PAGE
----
Thursday, November 29, 2018

Pro-Iranian Militia Bases And Iranian Weapons Sites In Syria Targeted By Israeli Airstrikes, U.S.: Seized Weapons Show Iran Is Regional Threat

Israel reportedly strikes pro-Iranian militia sites in Syria

A number of pro-Iranian militia bases and Iranian weapons caches in southern Syria were targeted by Israeli airstrikes on Thursday night, according to the Al-Arabiya news site.
Explosions were also reported in and around the Syrian capital of Damascus, near its international airport, which Israel claims has been used by Iran to supply terror groups with advanced weaponry.
According to the Kremlin-backed Sputnik new site, blasts were also heard near the town of al-Dimas, along the Damascus-Beirut highway, which may indicate that an arms shipment was targeted in the alleged Israeli strikes.

“Israeli forces bombarded for an hour positions in the southern and southwestern suburbs of Damascus as well as in the south of Syria at the border of Quneitra province,” the head of the Syrian Observatory for Human Rights monitor Rami Abdel Rahman said.
The Israel Defense Forces refused to comment on Thursday night’s reported airstrikes, but denied a Russian media claim that an Israeli plane had been shot down.
“The reports of an Israeli aircraft or other Israeli aerial platform being hit are false,” the army said in a statement.
The IDF said it was investigating reports of a projectile landing inside Israeli territory, on the Golan Heights, potentially the remnants of a Syrian surface-to-air missile.
“An aerial defense system identified a single launch toward an open field on the Golan Heights. At this point it is not clear if there was indeed an impact in our territory. Troops are searching the area,” the army said.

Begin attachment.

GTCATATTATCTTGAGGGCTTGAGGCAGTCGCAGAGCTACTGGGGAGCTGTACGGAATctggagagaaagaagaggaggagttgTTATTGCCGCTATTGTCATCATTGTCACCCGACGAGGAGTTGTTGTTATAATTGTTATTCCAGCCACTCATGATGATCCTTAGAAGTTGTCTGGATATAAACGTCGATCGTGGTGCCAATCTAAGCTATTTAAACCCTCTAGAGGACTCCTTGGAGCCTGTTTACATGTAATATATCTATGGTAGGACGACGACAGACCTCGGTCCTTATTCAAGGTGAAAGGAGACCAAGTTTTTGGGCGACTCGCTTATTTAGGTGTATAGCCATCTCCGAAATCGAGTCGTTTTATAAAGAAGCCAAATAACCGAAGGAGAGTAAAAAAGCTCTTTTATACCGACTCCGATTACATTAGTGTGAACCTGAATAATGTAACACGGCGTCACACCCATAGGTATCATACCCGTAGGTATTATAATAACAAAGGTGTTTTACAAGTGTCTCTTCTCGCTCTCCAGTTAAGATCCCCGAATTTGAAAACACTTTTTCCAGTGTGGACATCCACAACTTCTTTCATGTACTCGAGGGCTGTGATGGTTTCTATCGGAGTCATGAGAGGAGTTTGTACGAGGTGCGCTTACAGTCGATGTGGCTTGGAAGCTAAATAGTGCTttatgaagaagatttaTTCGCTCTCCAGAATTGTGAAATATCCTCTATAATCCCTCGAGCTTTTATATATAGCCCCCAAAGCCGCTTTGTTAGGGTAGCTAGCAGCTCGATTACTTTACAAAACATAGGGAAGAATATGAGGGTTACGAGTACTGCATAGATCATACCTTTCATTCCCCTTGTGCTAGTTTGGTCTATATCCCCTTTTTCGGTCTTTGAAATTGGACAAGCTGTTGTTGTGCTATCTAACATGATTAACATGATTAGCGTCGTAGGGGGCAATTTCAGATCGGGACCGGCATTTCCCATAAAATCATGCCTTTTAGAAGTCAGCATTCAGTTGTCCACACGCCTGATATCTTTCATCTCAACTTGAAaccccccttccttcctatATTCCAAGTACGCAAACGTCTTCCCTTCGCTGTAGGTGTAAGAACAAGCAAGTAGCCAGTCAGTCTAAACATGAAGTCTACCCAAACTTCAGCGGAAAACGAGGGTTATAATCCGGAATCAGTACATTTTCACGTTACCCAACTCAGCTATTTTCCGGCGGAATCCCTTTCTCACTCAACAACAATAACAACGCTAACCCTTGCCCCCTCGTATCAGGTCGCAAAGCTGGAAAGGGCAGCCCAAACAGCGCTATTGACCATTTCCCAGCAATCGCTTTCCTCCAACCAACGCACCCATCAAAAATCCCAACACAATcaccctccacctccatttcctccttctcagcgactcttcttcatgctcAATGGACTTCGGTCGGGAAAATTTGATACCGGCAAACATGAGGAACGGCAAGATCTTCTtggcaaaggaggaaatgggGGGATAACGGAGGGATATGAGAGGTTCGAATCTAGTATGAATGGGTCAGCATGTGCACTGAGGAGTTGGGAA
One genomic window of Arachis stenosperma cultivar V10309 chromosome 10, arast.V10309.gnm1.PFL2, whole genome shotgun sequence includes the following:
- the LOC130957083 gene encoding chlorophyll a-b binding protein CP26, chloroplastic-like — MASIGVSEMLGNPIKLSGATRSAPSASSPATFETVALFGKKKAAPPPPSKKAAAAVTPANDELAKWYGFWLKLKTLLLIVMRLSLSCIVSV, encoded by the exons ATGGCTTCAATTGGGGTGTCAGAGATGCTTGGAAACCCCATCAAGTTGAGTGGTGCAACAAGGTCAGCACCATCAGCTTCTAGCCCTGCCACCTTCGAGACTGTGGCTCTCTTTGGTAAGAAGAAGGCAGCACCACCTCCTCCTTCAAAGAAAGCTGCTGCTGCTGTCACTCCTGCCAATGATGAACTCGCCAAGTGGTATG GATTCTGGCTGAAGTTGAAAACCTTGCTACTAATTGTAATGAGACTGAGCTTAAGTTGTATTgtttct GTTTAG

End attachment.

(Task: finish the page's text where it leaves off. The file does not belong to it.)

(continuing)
Syrian state television aired footage of interceptor missiles being fired into the air south of Damascus.

US officials on Thursday displayed military equipment they said confirms that Iran is increasingly supplying weapons to militants across the Middle East and is continuing its missile program unabated.
At a military hangar in Washington, Brian Hook, the US special representative for Iran, showed reporters a collection of guns, rockets, drones and other gear. Some of these had been intercepted in the Strait of Hormuz en route to Shia fighters in the region while others had been seized by the Saudis in Yemen, the Pentagon said.
Hook showed images of a Sayyad-2 surface-to-air missiles with the words “The Hunter Missile” in Farsi on its side, which he said was intercepted in Yemen by Saudi Arabia this year.
The advanced weapon, Hook said, was exported to aid the Houthi rebels, marking a violation of a UN resolution ban on exporting weaponry to the besieged country.

“The conspicuous Farsi markings are Iran’s way of saying they don’t mind being caught violating US resolutions,” Hook said. He added that the material shows Tehran’s “relentless commitment to put even more weapons into even more of hands of even more of its proxies.”
Hook also showed reporters a display that included anti-tank missile systems that Iran was exporting to Yemen and Afghanistan, which he said revealed that the Islamic Republic’s intention to “undermine regional instability has expanded.”
The US special envoy recently returned from a trip to the Middle East, when he visited Israel and the United Arab Emirates.
According to an Axios report, Israeli officials told him in meetings they were incensed that the International Atomic Energy Agency was not looking into findings Prime Minister Benjamin Netanyahu released over the summer that revealed the extent to which Iran has tried to build a nuclear arsenal.

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